A Brooklyn couple is making headlines for launching a new business venture in the costume industry: manufacturing Lycra and polyester tunics roughly designed to look like a white person’s vulva.
Conceived in Brooklyn is the company’s name, and its proprietors are coloring their project in shades of philanthropy. “A vagina costume can provoke an uncomfortable response,” reads their website. “Our intent is to draw attention to a topic that many people aren’t aware of.”
Exactly what that topic is is somewhat unclear. Mic has filed this venture under “vagactivism,” which writer Nicolas DiDomizio calls “a delightful form of activism that champions women’s rights by destigmatizing and celebrating the vagina.” So perhaps general genital pride is the idea—but that’s a dubious goal for a wearable stuffed animal that looks more like a hot dog than an actual vulva.
Conceived in Brooklyn is also donating $10 of every $149-plus-$15-shipping purchase to 50 Cents. Period., an organization that promotes women’s health, menstrual hygiene, and sex education around the world. “We love costumes and making people smile. So we decided to marry our favorites things in order to give back,” the couple wrote on Facebook. (Wait—do vaginas make people uncomfortable, or make them smile?)
It will probably always be a little startling to see genital likenesses out and about in the public sphere, but the shock factor of the female genital has worn off quite a bit in the past few years. Back in 2012, in the pages of Slate, Katie Roiphe wrote that she was already sick of hearing vagina used as if it were a disruptive term. Cartoonish, broad-stroke penises, which have now made their way from bathroom stall walls to high-fashion runway shows, have lost much of their sexual and rhetorical power. The disembodied cartoonish vagina has made it at least half the way there, to the point where any generally yonic costume reads about as revolutionary as any generally phallic one. Yay?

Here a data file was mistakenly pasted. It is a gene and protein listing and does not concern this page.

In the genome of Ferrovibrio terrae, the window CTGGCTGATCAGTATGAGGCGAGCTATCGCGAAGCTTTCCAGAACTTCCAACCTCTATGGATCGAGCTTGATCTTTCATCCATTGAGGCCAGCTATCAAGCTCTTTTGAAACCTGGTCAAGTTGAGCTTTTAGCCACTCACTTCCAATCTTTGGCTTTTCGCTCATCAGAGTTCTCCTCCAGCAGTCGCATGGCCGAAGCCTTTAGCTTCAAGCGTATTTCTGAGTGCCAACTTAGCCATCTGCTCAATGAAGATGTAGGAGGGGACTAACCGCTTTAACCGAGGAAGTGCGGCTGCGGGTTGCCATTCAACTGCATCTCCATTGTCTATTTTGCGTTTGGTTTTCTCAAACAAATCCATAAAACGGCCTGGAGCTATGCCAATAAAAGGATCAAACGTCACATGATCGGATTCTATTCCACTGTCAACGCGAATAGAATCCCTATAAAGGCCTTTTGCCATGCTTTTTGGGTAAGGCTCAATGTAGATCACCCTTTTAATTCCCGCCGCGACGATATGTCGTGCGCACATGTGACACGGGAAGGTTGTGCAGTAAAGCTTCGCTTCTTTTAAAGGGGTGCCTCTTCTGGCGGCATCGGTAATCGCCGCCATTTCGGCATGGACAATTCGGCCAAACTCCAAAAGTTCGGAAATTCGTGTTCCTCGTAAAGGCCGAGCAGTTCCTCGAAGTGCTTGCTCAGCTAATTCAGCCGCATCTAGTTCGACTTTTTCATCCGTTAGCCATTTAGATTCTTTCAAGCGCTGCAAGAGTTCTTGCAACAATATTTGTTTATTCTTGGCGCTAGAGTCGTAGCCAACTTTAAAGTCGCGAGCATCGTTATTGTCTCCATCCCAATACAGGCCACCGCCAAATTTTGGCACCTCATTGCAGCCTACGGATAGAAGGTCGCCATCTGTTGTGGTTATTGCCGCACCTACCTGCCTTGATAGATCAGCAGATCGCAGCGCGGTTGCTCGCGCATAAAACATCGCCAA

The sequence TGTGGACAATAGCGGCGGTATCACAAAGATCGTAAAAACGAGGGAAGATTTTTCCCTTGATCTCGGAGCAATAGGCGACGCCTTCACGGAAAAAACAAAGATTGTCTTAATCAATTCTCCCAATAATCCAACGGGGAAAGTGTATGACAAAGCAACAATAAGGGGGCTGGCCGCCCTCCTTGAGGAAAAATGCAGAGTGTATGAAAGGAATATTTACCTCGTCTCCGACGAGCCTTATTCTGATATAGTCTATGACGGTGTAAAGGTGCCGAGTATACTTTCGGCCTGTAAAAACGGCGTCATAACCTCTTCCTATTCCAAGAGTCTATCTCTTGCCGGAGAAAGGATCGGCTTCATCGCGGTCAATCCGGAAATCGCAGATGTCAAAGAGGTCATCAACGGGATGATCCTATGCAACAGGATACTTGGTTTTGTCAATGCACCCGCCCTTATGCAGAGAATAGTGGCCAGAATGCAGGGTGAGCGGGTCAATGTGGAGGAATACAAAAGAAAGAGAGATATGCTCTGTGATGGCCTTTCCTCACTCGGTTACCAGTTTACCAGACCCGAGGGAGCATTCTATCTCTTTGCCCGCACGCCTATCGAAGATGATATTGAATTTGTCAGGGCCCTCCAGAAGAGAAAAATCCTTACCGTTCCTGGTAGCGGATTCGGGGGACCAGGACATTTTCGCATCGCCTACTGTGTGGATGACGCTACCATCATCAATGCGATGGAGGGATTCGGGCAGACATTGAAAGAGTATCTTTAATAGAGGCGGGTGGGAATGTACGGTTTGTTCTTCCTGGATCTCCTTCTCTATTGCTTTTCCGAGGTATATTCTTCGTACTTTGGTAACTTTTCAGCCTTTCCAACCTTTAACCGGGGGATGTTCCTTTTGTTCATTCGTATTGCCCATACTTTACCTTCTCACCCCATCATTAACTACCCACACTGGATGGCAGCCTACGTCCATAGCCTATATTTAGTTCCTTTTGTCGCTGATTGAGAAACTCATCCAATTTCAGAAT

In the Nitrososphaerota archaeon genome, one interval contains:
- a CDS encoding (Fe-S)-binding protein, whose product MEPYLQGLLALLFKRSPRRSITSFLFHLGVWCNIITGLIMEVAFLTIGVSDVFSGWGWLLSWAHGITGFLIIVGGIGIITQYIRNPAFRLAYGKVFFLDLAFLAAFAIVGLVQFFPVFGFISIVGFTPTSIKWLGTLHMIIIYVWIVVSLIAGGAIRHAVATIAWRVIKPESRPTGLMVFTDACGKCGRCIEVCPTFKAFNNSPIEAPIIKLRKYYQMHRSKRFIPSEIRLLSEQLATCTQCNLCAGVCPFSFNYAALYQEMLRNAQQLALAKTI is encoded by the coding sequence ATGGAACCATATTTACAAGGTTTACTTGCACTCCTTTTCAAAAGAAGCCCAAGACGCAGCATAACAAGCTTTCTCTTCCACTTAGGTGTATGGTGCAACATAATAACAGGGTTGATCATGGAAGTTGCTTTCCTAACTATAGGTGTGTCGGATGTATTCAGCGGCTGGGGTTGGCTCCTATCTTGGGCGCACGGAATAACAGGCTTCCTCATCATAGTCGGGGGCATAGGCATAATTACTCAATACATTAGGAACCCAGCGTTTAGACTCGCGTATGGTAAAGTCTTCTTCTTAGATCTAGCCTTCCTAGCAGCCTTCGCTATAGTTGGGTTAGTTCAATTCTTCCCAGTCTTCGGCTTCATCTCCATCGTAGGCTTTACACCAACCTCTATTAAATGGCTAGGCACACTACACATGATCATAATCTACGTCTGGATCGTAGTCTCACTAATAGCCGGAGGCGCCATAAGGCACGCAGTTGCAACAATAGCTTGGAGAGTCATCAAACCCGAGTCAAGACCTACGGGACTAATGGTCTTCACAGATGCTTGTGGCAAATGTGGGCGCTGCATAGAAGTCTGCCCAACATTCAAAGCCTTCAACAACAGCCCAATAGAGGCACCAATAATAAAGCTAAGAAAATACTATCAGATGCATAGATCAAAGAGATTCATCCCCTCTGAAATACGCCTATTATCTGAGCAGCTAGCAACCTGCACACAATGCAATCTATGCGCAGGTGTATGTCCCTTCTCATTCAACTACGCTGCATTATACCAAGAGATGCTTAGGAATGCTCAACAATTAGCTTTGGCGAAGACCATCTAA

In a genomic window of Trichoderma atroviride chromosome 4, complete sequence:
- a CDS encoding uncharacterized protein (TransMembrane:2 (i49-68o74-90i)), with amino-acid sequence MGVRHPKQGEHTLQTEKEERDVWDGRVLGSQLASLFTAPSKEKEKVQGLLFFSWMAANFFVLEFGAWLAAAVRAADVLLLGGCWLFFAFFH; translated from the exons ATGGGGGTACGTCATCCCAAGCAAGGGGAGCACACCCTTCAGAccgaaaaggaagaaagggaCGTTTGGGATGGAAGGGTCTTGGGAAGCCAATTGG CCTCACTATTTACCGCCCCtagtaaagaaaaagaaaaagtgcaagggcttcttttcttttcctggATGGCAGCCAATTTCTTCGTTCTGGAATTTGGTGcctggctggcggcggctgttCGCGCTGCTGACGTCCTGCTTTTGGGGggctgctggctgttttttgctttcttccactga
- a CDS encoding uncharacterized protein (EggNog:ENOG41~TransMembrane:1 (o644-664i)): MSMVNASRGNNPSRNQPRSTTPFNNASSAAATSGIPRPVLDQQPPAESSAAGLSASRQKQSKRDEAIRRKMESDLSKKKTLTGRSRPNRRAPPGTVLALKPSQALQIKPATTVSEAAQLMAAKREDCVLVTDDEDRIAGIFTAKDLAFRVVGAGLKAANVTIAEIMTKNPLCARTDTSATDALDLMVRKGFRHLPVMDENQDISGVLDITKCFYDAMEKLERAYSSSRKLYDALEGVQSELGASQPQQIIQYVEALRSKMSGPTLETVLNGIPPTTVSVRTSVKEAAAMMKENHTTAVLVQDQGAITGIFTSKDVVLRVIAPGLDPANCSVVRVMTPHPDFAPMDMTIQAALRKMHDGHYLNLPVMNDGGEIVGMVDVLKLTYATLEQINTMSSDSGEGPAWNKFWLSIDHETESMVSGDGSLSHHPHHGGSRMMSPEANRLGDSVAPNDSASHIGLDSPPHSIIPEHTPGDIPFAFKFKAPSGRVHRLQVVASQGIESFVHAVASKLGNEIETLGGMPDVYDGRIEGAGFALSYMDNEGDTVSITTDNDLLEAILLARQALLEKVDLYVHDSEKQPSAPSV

The more likely outcome of Conceived in Brooklyn’s product launch is eliciting laughs, not destigmatizing vaginas or raising awareness about girls’ menstrual-health needs in rural India. It’s a little unnerving to see men dressed up in a set of genitals usually associated with women. On its ordering page, the company advises customers to order by June 1 to get the vagina tunic “in time for Burning Man.” The company’s Instagram feed recently reposted a photo of a New York real estate agent wearing the costume and making what can only be interpreted as a pussy joke. “I mean I have always been called one so why not just be one,” he captioned the photo, along with the hashtags #empoweringwomen, #freethevagine, and #givingback. The founders themselves use the hashtag #costumeforacause.
#Repost @eddiefreiberg with @repostapp. ・・・ I mean I have always been called one so why not just be one... check out my friends new biz and cause @conceivedinbrooklyn Photo cred: @therealpaullamb #abig... #conceivedinbrooklyn #conceivedinbk #pagesix #nypost #nofilter #likeatall #empoweringwomen #freethevagine #givingback #vagina #thevaginamonologueswithatwist #pinklove
If the revelers at Burning Man do take the time to engage in nuanced feminist conversation with those who wear this admittedly pretty adorable vulva costume, let’s hope they get a lesson in proper anatomy, too. Is the person’s face supposed to be the clitoris? If so, it’s curiously placed. Furthermore, where is the opening to the vagina? Why does the labia majora create a full, complete oval? We deserve more anatomical subtlety from our $149 vagina outfits—something along the line of Japanese artist Megumi Igarashi’s vagina kayak or the 3-D printed models of her own vagina she was set to distribute to crowdfunding backers, for which she was fined by the Japanese government. Too bad there’s no boating on the playa.